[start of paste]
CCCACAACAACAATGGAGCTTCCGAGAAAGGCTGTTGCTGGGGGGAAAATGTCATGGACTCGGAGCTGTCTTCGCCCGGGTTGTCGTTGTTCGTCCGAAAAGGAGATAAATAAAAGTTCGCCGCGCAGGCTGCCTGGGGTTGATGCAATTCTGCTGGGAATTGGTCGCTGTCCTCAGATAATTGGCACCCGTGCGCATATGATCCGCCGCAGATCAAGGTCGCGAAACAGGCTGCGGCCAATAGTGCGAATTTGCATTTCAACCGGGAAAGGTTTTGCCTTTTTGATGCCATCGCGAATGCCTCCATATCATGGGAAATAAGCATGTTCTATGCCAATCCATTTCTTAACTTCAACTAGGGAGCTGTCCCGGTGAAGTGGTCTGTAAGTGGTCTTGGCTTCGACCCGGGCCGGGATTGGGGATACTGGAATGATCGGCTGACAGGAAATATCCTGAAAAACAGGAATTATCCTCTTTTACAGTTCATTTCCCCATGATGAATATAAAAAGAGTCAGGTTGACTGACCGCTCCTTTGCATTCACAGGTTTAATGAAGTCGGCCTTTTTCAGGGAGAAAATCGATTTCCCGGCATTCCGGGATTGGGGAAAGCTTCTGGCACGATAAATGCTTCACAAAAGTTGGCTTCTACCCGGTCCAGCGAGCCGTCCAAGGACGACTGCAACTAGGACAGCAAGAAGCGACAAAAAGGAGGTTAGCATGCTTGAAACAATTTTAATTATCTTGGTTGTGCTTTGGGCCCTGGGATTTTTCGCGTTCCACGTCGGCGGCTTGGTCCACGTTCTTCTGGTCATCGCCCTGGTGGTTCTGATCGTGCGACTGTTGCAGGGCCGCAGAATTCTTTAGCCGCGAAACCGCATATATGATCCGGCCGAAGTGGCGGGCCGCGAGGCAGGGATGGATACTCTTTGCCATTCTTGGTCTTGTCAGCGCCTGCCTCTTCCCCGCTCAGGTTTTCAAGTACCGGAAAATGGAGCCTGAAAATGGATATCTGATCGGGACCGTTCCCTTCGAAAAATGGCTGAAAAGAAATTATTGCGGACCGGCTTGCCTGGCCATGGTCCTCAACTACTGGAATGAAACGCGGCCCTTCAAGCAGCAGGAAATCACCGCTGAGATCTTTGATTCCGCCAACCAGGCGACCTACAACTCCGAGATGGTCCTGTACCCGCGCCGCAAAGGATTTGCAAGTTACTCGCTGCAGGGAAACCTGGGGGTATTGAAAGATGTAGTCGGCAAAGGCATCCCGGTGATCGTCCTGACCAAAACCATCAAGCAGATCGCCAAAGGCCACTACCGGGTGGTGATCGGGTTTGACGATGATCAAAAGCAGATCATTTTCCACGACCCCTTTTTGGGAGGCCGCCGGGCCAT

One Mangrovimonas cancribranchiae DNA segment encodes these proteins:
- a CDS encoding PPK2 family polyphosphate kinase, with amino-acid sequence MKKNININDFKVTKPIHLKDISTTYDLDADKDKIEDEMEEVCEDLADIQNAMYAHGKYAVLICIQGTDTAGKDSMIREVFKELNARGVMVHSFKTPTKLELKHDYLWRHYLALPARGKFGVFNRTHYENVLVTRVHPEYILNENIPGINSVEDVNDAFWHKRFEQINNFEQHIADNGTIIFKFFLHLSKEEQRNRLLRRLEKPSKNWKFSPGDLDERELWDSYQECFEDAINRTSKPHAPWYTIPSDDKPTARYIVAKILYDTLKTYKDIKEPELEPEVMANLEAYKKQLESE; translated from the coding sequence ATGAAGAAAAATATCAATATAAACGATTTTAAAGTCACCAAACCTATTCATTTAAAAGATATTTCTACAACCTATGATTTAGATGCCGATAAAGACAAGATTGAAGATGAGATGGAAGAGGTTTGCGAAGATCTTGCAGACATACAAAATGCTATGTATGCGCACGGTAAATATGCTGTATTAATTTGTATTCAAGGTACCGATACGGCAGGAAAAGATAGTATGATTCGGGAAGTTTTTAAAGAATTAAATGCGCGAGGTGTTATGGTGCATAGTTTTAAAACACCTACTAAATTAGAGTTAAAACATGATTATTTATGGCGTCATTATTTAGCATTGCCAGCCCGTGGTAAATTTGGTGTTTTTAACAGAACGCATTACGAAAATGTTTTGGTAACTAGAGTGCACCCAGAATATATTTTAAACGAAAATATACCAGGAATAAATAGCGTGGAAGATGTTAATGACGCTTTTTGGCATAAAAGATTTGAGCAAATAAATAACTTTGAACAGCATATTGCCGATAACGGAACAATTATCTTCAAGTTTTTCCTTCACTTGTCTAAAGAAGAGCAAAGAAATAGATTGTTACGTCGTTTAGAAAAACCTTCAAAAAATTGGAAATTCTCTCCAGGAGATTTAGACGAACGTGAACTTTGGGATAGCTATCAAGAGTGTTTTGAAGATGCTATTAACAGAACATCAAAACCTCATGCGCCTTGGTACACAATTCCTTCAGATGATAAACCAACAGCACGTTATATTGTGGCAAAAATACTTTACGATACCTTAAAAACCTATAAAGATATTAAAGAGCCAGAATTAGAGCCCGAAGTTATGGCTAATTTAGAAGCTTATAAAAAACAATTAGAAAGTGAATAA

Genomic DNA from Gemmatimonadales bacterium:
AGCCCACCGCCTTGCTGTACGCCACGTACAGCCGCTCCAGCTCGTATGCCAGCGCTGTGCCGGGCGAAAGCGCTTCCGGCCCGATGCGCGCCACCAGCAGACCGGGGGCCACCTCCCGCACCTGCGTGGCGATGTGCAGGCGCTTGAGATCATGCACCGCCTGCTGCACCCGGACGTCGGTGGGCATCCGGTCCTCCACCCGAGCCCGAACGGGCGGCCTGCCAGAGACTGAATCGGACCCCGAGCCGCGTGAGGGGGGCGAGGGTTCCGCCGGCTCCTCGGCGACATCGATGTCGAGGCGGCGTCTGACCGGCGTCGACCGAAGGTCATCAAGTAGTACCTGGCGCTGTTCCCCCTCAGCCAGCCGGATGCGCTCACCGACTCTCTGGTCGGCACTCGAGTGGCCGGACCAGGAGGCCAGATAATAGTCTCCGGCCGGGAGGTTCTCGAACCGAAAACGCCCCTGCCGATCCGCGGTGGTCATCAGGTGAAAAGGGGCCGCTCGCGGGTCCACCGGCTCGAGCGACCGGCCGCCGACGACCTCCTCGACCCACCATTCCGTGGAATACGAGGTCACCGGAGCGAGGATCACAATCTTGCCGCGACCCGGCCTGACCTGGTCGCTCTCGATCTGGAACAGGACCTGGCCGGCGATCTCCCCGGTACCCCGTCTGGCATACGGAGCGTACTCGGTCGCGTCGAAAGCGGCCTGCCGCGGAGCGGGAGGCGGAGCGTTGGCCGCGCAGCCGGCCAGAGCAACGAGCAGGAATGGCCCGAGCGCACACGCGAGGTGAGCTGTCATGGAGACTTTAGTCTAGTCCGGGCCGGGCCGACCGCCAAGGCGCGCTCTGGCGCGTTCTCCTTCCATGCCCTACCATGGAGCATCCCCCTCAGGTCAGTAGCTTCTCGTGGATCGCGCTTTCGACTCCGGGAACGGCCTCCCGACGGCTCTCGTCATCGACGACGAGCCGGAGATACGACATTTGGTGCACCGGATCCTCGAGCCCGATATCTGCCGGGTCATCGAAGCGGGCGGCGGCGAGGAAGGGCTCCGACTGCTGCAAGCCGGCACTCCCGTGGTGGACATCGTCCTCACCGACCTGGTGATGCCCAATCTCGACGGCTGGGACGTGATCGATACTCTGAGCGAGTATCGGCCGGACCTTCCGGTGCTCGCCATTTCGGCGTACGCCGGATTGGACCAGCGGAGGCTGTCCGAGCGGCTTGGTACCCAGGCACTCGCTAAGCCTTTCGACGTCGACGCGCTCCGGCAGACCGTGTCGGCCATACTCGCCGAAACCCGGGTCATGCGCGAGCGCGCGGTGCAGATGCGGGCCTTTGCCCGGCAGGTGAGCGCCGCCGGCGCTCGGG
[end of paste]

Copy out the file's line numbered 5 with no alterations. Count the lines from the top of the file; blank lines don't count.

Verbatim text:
AGCCCACCGCCTTGCTGTACGCCACGTACAGCCGCTCCAGCTCGTATGCCAGCGCTGTGCCGGGCGAAAGCGCTTCCGGCCCGATGCGCGCCACCAGCAGACCGGGGGCCACCTCCCGCACCTGCGTGGCGATGTGCAGGCGCTTGAGATCATGCACCGCCTGCTGCACCCGGACGTCGGTGGGCATCCGGTCCTCCACCCGAGCCCGAACGGGCGGCCTGCCAGAGACTGAATCGGACCCCGAGCCGCGTGAGGGGGGCGAGGGTTCCGCCGGCTCCTCGGCGACATCGATGTCGAGGCGGCGTCTGACCGGCGTCGACCGAAGGTCATCAAGTAGTACCTGGCGCTGTTCCCCCTCAGCCAGCCGGATGCGCTCACCGACTCTCTGGTCGGCACTCGAGTGGCCGGACCAGGAGGCCAGATAATAGTCTCCGGCCGGGAGGTTCTCGAACCGAAAACGCCCCTGCCGATCCGCGGTGGTCATCAGGTGAAAAGGGGCCGCTCGCGGGTCCACCGGCTCGAGCGACCGGCCGCCGACGACCTCCTCGACCCACCATTCCGTGGAATACGAGGTCACCGGAGCGAGGATCACAATCTTGCCGCGACCCGGCCTGACCTGGTCGCTCTCGATCTGGAACAGGACCTGGCCGGCGATCTCCCCGGTACCCCGTCTGGCATACGGAGCGTACTCGGTCGCGTCGAAAGCGGCCTGCCGCGGAGCGGGAGGCGGAGCGTTGGCCGCGCAGCCGGCCAGAGCAACGAGCAGGAATGGCCCGAGCGCACACGCGAGGTGAGCTGTCATGGAGACTTTAGTCTAGTCCGGGCCGGGCCGACCGCCAAGGCGCGCTCTGGCGCGTTCTCCTTCCATGCCCTACCATGGAGCATCCCCCTCAGGTCAGTAGCTTCTCGTGGATCGCGCTTTCGACTCCGGGAACGGCCTCCCGACGGCTCTCGTCATCGACGACGAGCCGGAGATACGACATTTGGTGCACCGGATCCTCGAGCCCGATATCTGCCGGGTCATCGAAGCGGGCGGCGGCGAGGAAGGGCTCCGACTGCTGCAAGCCGGCACTCCCGTGGTGGACATCGTCCTCACCGACCTGGTGATGCCCAATCTCGACGGCTGGGACGTGATCGATACTCTGAGCGAGTATCGGCCGGACCTTCCGGTGCTCGCCATTTCGGCGTACGCCGGATTGGACCAGCGGAGGCTGTCCGAGCGGCTTGGTACCCAGGCACTCGCTAAGCCTTTCGACGTCGACGCGCTCCGGCAGACCGTGTCGGCCATACTCGCCGAAACCCGGGTCATGCGCGAGCGCGCGGTGCAGATGCGGGCCTTTGCCCGGCAGGTGAGCGCCGCCGGCGCTCGGG